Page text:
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Thread: .300WM Bullet for minimal meat loss?

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    Default .300WM Bullet for minimal meat loss?

    Right now I am shooting 180gr XP3s. The bullet does a good job but seams to do too good of a job on smaller animals (deer and small caribou). ie. it leaves a big hole and damages a lot of meat even with a good shot placement. If I want to minimize meat loss (assuming proper shot placement). What is a good factory round to use for a .300WM? Should I go down in grain or just try a different bullet in the 180 grain?

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    The 300WM can be pretty hard on meat. Much of your damage is done by trauma due to high velocity impact. I'd go with a larger bullet (200-220gr.) of stout construction. This will slow the bullet down and by using a bullet that holds together you won't get damage from bullet fragments. This is why you always hear people say they could eat right up to the hole when referring to a 30-30 or another low velocity round.

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    Member tlingitwarrior's Avatar
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    For 20 years I shot nothing but my winny mag. BUT This exact problem is why I love the bigger pills. Have shot several moose, caribou and a musk ox with my .375h&h and you can literally eat to the bullet hole.

    I don't know that a different bullet is going to make that much of a difference with that hot winny mag. But then again, I'm not all that smart when it comes to bullets. Don't get me wrong, I think the win mag is the perfect weapon for Alaska. Deer to brown bear in one nice package.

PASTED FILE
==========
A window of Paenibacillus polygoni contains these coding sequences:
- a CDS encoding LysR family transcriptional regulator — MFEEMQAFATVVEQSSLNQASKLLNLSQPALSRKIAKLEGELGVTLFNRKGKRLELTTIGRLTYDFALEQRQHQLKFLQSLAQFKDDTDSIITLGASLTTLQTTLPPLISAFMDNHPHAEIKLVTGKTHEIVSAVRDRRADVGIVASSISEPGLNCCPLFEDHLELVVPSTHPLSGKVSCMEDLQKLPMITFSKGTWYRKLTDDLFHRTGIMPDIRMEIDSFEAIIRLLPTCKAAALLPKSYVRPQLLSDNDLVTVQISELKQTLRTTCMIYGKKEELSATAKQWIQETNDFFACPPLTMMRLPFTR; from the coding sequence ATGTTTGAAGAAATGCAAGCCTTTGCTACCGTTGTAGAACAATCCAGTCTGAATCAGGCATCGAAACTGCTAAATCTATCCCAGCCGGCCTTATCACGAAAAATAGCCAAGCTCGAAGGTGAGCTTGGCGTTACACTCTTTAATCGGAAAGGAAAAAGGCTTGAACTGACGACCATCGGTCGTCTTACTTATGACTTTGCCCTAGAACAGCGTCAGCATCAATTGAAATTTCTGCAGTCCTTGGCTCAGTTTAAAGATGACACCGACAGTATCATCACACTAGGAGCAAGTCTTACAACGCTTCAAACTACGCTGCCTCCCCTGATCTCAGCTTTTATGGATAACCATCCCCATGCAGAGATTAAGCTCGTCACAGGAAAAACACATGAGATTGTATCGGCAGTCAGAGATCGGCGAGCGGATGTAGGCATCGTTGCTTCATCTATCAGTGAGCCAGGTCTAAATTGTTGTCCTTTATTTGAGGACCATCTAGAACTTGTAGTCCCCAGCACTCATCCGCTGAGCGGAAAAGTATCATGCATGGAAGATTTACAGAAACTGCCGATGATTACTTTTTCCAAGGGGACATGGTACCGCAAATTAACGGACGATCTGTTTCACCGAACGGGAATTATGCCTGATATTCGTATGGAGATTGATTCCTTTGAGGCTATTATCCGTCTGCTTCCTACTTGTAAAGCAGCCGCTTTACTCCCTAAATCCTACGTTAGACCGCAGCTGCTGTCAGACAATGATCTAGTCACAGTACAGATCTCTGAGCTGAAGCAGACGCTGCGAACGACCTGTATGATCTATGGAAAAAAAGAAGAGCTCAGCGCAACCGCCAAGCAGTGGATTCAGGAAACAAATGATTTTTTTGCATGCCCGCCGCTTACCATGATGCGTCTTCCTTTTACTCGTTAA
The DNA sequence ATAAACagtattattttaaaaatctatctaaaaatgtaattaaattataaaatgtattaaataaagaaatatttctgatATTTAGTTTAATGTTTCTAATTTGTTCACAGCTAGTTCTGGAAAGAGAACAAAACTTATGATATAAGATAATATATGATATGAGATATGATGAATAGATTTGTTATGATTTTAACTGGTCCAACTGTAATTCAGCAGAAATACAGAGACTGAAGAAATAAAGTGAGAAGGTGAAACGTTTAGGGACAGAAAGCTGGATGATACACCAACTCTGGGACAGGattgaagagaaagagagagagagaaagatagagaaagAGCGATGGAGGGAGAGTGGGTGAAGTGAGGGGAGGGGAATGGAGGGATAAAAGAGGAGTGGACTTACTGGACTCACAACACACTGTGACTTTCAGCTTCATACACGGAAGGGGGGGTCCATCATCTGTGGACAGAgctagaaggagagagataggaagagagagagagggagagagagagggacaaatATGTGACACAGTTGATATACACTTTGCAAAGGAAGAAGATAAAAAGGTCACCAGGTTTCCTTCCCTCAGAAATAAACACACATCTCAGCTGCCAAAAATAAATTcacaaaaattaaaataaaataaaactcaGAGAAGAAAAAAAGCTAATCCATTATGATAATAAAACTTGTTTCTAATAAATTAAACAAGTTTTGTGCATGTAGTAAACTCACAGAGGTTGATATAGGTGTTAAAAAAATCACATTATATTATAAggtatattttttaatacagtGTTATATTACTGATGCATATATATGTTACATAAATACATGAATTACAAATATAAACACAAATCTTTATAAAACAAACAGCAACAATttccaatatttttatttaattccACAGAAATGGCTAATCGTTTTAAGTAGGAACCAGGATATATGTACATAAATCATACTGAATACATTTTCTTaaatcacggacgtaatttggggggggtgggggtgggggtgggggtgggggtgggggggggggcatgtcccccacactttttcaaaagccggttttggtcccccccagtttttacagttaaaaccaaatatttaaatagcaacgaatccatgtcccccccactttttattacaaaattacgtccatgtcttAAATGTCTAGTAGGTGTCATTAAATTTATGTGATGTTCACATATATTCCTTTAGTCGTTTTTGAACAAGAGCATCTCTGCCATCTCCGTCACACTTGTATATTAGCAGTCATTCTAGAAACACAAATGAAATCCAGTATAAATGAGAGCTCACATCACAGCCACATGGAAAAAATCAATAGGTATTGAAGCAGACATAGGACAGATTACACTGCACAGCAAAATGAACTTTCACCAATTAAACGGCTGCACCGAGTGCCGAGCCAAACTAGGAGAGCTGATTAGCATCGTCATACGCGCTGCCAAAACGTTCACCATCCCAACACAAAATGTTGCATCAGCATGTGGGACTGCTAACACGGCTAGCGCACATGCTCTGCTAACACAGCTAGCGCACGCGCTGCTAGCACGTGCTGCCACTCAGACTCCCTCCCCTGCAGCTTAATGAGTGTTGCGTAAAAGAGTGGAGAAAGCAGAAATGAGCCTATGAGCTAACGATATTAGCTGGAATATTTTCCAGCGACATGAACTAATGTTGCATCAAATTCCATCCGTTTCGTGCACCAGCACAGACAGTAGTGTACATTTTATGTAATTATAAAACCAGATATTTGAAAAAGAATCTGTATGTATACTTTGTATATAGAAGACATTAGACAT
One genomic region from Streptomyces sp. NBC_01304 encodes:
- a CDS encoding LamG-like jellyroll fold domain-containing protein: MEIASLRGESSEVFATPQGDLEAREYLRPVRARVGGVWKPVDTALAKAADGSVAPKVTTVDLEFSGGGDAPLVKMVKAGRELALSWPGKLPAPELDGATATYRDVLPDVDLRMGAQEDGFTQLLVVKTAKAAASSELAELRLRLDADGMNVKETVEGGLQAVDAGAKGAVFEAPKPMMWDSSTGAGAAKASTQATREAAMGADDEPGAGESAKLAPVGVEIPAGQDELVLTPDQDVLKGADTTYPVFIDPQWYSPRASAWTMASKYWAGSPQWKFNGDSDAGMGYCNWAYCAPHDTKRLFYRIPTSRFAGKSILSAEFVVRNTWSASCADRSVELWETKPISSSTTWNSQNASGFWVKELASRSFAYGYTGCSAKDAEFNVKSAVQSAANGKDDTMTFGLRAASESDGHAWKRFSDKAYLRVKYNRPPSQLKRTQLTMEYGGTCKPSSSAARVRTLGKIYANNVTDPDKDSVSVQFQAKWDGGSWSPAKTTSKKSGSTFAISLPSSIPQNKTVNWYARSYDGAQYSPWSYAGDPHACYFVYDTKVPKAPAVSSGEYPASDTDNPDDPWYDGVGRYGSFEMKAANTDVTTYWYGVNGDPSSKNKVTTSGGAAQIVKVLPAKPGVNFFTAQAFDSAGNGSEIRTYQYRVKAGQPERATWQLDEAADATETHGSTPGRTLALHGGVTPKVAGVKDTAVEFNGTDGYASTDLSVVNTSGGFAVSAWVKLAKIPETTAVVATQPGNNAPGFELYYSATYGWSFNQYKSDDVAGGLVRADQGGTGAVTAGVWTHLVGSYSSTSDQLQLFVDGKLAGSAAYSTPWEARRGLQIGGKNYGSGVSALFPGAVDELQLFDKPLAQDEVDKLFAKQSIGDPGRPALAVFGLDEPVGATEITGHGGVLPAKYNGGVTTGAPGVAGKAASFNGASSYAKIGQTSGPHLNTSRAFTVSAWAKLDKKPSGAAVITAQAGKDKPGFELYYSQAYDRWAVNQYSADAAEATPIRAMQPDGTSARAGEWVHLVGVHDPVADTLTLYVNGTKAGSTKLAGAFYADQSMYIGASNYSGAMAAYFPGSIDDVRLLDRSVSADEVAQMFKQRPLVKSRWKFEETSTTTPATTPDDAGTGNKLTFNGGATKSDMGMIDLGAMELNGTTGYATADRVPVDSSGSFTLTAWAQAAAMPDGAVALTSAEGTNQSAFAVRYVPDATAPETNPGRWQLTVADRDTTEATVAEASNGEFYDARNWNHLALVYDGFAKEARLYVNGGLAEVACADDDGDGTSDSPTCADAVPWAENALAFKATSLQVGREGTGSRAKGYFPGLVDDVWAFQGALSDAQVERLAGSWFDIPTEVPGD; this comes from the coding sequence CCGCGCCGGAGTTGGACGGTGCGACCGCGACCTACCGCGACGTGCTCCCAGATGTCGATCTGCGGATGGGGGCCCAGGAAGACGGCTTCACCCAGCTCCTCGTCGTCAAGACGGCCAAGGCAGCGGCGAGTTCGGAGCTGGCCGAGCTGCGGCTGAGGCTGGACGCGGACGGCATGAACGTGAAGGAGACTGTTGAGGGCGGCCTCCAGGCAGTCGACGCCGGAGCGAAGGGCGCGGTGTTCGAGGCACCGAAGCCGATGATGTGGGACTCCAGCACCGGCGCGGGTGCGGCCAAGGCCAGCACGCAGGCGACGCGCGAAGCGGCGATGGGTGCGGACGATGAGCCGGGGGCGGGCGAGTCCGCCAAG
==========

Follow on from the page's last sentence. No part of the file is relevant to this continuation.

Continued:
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    If I went to a 200 or 220gr would I compromise accuracy much? I guess I am hoping for the best of both worlds here (which is probably unrealistic). Keeping accuracy out to, say 300 yds, with a heavier bullet to minimize meat damage?

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    300 Win Mag shooting 200 grain Accubond - choose your load: 71.0 H4831 is "my" choice - 2900 fps at the muzzle and calculate what it does to 500 yards - VERY stable bullet in flight and will stay together when it hits - with a B.C. of .588 and S.D. of .301, at 2900 from a 7 lb rifle it doesn't rattle the shooter - WHAT more can a hunter ask for ?? At 50 yards it will stop a P.O.'d Griz, at 300 yds it will penetrate an elk anywhere you want it to and at 500 yds it will knock a ram flat .......

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    Well heaver bullet will help some, shooting at longer range will help some, tough bullets or solids will help some. Rolling your own (or buying custom ammo) so that you can tailor your lode to the hunting your doing would help a whole bunch . . . then you can turn your 300WM into a 30-30 or 06 whenever ya want.